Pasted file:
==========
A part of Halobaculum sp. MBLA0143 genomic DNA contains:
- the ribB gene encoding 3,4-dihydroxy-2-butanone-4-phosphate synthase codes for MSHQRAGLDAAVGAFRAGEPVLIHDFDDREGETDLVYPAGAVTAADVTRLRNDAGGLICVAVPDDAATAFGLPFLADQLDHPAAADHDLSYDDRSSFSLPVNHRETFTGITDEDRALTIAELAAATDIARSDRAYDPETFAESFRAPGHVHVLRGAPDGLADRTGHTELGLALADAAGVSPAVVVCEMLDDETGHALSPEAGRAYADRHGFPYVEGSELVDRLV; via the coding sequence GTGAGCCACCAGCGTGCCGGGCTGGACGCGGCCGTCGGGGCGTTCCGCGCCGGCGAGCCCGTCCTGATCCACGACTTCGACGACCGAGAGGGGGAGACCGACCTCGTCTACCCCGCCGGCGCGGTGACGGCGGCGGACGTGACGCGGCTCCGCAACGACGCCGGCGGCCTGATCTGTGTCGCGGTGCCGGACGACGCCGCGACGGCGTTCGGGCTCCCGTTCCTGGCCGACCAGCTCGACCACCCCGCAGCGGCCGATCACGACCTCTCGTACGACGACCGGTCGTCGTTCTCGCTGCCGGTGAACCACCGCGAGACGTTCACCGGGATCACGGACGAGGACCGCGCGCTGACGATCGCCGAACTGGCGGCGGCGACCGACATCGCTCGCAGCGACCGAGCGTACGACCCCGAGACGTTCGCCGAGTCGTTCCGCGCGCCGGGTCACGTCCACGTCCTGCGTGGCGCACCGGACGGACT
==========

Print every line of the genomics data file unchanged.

A part of Halobaculum sp. MBLA0143 genomic DNA contains:
- the ribB gene encoding 3,4-dihydroxy-2-butanone-4-phosphate synthase codes for MSHQRAGLDAAVGAFRAGEPVLIHDFDDREGETDLVYPAGAVTAADVTRLRNDAGGLICVAVPDDAATAFGLPFLADQLDHPAAADHDLSYDDRSSFSLPVNHRETFTGITDEDRALTIAELAAATDIARSDRAYDPETFAESFRAPGHVHVLRGAPDGLADRTGHTELGLALADAAGVSPAVVVCEMLDDETGHALSPEAGRAYADRHGFPYVEGSELVDRLV; via the coding sequence GTGAGCCACCAGCGTGCCGGGCTGGACGCGGCCGTCGGGGCGTTCCGCGCCGGCGAGCCCGTCCTGATCCACGACTTCGACGACCGAGAGGGGGAGACCGACCTCGTCTACCCCGCCGGCGCGGTGACGGCGGCGGACGTGACGCGGCTCCGCAACGACGCCGGCGGCCTGATCTGTGTCGCGGTGCCGGACGACGCCGCGACGGCGTTCGGGCTCCCGTTCCTGGCCGACCAGCTCGACCACCCCGCAGCGGCCGATCACGACCTCTCGTACGACGACCGGTCGTCGTTCTCGCTGCCGGTGAACCACCGCGAGACGTTCACCGGGATCACGGACGAGGACCGCGCGCTGACGATCGCCGAACTGGCGGCGGCGACCGACATCGCTCGCAGCGACCGAGCGTACGACCCCGAGACGTTCGCCGAGTCGTTCCGCGCGCCGGGTCACGTCCACGTCCTGCGTGGCGCACCGGACGGACT